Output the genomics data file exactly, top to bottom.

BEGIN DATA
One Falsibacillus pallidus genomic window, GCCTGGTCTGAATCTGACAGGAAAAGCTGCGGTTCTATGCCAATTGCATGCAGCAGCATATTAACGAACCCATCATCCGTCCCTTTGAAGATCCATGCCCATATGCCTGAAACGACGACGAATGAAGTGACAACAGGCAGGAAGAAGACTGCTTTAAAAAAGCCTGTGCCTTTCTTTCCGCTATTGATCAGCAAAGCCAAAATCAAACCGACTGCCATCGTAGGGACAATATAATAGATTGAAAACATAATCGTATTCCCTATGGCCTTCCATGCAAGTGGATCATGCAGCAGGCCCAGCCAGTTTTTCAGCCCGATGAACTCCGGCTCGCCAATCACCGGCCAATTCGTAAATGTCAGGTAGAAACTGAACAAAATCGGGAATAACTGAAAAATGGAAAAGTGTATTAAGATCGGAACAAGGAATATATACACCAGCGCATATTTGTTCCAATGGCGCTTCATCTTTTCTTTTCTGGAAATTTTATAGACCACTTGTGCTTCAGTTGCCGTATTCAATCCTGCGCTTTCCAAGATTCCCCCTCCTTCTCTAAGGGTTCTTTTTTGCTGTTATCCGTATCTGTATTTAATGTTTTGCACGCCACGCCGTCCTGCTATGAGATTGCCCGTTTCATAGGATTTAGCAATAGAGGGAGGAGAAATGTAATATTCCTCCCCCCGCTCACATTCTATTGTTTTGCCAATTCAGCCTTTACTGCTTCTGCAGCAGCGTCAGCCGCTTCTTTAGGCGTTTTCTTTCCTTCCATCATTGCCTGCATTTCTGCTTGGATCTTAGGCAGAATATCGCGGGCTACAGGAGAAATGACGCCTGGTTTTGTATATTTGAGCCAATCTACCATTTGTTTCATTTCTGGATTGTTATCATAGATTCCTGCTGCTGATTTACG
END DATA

One Falsibacillus pallidus genomic window, GCCTGGTCTGAATCTGACAGGAAAAGCTGCGGTTCTATGCCAATTGCATGCAGCAGCATATTAACGAACCCATCATCCGTCCCTTTGAAGATCCATGCCCATATGCCTGAAACGACGACGAATGAAGTGACAACAGGCAGGAAGAAGACTGCTTTAAAAAAGCCTGTGCCTTTCTTTCCGCTATTGATCAGCAAAGCCAAAATCAAACCGACTGCCATCGTAGGGACAATATAATAGATTGAAAACATAATCGTATTCCCTATGGCCTTCCATGCAAGTGGATCATGCAGCAGGCCCAGCCAGTTTTTCAGCCCGATGAACTCCGGCTCGCCAATCACCGGCCAATTCGTAAATGTCAGGTAGAAACTGAACAAAATCGGGAATAACTGAAAAATGGAAAAGTGTATTAAGATCGGAACAAGGAATATATACACCAGCGCATATTTGTTCCAATGGCGCTTCATCTTTTCTTTTCTGGAAATTTTATAGACCACTTGTGCTTCAGTTGCCGTATTCAATCCTGCGCTTTCCAAGATTCCCCCTCCTTCTCTAAGGGTTCTTTTTTGCTGTTATCCGTATCTGTATTTAATGTTTTGCACGCCACGCCGTCCTGCTATGAGATTGCCCGTTTCATAGGATTTAGCAATAGAGGGAGGAGAAATGTAATATTCCTCCCCCCGCTCACATTCTATTGTTTTGCCAATTCAGCCTTTACTGCTTCTGCAGCAGCGTCAGCCGCTTCTTTAGGCGTTTTCTTTCCTTCCATCATTGCCTGCATTTCTGCTTGGATCTTAGGCAGAATATCGCGGGCTACAGGAGAAATGACGCCTGGTTTTGTATATTTGAGCCAATCTACCATTTGTTTCATTTCTGGATTGTTATCATAGATTCCTGCTGCTGATTTACG